Why Education Policy’s Big Listening Moment Doesn’t Involve Much Listening
The education space has been gripped by a newfound love of listening. The same advocates and funders who, a few years back, were exhorting us to embrace a pretty specific slate of Big “R” Reforms (like test-heavy teacher evaluation and the Common Core) are now eager to listen and are busy exhorting others to join them. Meanwhile, those who felt ignored, slighted, and locked-out when Big “R” Reform was flying high are snidely pooh-poohing all this ostentatious listening as a dollar short and a day late.
I find this “we’re ready to listen” meme a decidedly mixed blessing. On the one hand, it’s healthy. I mean, over the past decade or more, education policy did become increasingly disconnected from—or even hostile to—the concerns of many families and educators. And far too many advocates, funders, and policymakers have seemed deaf to the resulting complaints.
On the other hand, this enthusiasm is more than a little discomfiting. After all, many who insist that they’re eager to listen have proffered little evidence that they’re actually listening. Indeed, having already moved on from yesterday’s agenda (and pivoted to personalization, social and emotional learning, career and technical education, research-practice partnerships, early education, et al.) the complaints they’re hearing feel like old news. More tellingly, when it comes to critical feedback on today’s agenda, the listening—especially to criticism—is markedly less receptive.
In fact, because much of the listening seems detached from an effort to learn much that’s relevant to what comes next, the whole thing feels a lot like performance art. For convenience, here’s a quick primer on the most common kinds of performative listening:
There’s “Listening as a Toll.” You can tell when someone is in this mode, because you see them silently thinking, “How long do I have to listen before I can explain what we need to do?” This is especially evident among policy wonks who concede that this or that effort stumbled, but that they now know the best practices and design strategies that’ll solve the problem. They’ve already intuited all the concerns the audience may raise, so they’re eager to share the new “new thing” and get on with making it happen.
There’s “Listening to Show I’m New Here.” This is most evident when talking to officials at a foundation or advocacy group who have tiptoed away from yesterday’s agenda. In the face of bitterness about yesterday’s agenda, the new officials are discreetly distancing themselves from their predecessors. This is mostly about doing penance and cleaning the slate by throwing gentle shade at the prior leadership. Since the new agenda is baked, there’s not much need for input; rather, the ritual of listening is mostly about cultivating support for the new agenda.
There’s “Listening as a Substitute for Reflection.” It turns out that sitting down, taking notes, rubbing one’s chin, and nodding attentively is a powerful way of showing respect for an audience, without actually having to weigh their arguments or recalibrate one’s assumptions. Listening ostentatiously to complaints about test-based accountability or elaborate teacher evaluation systems, even while secretly knowing that the complainants “just don’t get it,” for instance, is a lot easier than having to square one’s convictions with the frustrating realities that have marked these efforts.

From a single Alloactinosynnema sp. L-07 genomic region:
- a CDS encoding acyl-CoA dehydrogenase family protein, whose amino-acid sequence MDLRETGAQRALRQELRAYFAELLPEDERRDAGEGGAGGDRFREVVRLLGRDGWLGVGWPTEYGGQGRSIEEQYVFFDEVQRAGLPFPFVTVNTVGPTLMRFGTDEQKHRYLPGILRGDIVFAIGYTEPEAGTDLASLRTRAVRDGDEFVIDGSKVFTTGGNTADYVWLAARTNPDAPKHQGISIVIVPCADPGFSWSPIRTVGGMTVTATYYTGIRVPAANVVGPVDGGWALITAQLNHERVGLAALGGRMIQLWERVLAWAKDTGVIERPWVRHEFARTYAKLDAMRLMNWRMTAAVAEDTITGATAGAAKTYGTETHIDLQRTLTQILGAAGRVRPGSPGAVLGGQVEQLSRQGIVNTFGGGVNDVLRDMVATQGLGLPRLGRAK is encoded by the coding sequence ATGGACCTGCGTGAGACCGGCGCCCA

The interesting question is why so much of the listening seems performative rather than genuine. The simple answer is that, for those invested in the sureties of Big “R” Reform, listening is mostly a stratagem. In any era, Big “R” Reform exists as a self-reinforcing, insular dogma—leaving little room for meaningful listening. If one is emotionally invested in a bold, sweeping agenda to “fix” American education, it’s tough to regard disagreement, dissent, or skepticism as anything other than a moral failure.
And that’s a big problem. At any given moment, the most timely and useful feedback is also the most likely to be tuned out. After all, what counts as “constructive” or “serious” criticism depends on the passions and sureties of the moment. Indeed, right now, many avid listeners who’ve decided it’s important to hear critiques of teacher evaluation are nonetheless quick to dismiss the concerns that get voiced when it comes to restorative justice, state “equity” plans, SEL, or early childhood programs.
Listening is only meaningful when listeners are hoping to learn something. It’s only when someone can concede they’re uncertain about school improvement that listening is valuable for more than PR purposes. This requires curiosity, openness, and reflection, posing quite a challenge when the mantra is “go big, be bold, and be impatient.”
— Frederick Hess
Frederick Hess is director of education policy studies at AEI and an executive editor at Education Next.
This post originally appeared on Rick Hess Straight Up.